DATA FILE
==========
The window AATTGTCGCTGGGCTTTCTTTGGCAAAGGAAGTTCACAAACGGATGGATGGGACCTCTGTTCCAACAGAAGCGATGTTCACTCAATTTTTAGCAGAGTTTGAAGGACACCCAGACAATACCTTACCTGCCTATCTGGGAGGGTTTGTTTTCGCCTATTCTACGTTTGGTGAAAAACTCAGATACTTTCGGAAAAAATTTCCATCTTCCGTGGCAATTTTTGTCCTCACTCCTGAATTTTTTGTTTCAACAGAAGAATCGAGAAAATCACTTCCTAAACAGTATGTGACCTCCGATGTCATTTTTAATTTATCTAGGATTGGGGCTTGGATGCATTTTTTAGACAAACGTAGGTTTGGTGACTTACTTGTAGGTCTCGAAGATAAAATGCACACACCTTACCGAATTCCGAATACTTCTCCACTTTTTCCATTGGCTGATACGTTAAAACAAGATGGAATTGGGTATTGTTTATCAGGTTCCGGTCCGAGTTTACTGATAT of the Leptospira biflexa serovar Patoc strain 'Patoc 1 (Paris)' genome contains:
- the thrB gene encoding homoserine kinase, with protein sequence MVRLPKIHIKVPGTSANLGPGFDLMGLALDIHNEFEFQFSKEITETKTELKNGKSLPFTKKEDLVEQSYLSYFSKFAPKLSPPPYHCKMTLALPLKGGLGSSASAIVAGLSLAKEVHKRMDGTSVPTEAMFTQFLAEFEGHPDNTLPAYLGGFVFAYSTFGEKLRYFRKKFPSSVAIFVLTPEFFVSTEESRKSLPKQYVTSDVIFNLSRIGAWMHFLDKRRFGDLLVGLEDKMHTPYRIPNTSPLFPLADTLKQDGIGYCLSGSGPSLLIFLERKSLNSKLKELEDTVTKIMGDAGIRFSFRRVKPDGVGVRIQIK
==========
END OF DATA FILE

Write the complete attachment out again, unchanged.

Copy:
The window AATTGTCGCTGGGCTTTCTTTGGCAAAGGAAGTTCACAAACGGATGGATGGGACCTCTGTTCCAACAGAAGCGATGTTCACTCAATTTTTAGCAGAGTTTGAAGGACACCCAGACAATACCTTACCTGCCTATCTGGGAGGGTTTGTTTTCGCCTATTCTACGTTTGGTGAAAAACTCAGATACTTTCGGAAAAAATTTCCATCTTCCGTGGCAATTTTTGTCCTCACTCCTGAATTTTTTGTTTCAACAGAAGAATCGAGAAAATCACTTCCTAAACAGTATGTGACCTCCGATGTCATTTTTAATTTATCTAGGATTGGGGCTTGGATGCATTTTTTAGACAAACGTAGGTTTGGTGACTTACTTGTAGGTCTCGAAGATAAAATGCACACACCTTACCGAATTCCGAATACTTCTCCACTTTTTCCATTGGCTGATACGTTAAAACAAGATGGAATTGGGTATTGTTTATCAGGTTCCGGTCCGAGTTTACTGATAT of the Leptospira biflexa serovar Patoc strain 'Patoc 1 (Paris)' genome contains:
- the thrB gene encoding homoserine kinase, with protein sequence MVRLPKIHIKVPGTSANLGPGFDLMGLALDIHNEFEFQFSKEITETKTELKNGKSLPFTKKEDLVEQSYLSYFSKFAPKLSPPPYHCKMTLALPLKGGLGSSASAIVAGLSLAKEVHKRMDGTSVPTEAMFTQFLAEFEGHPDNTLPAYLGGFVFAYSTFGEKLRYFRKKFPSSVAIFVLTPEFFVSTEESRKSLPKQYVTSDVIFNLSRIGAWMHFLDKRRFGDLLVGLEDKMHTPYRIPNTSPLFPLADTLKQDGIGYCLSGSGPSLLIFLERKSLNSKLKELEDTVTKIMGDAGIRFSFRRVKPDGVGVRIQIK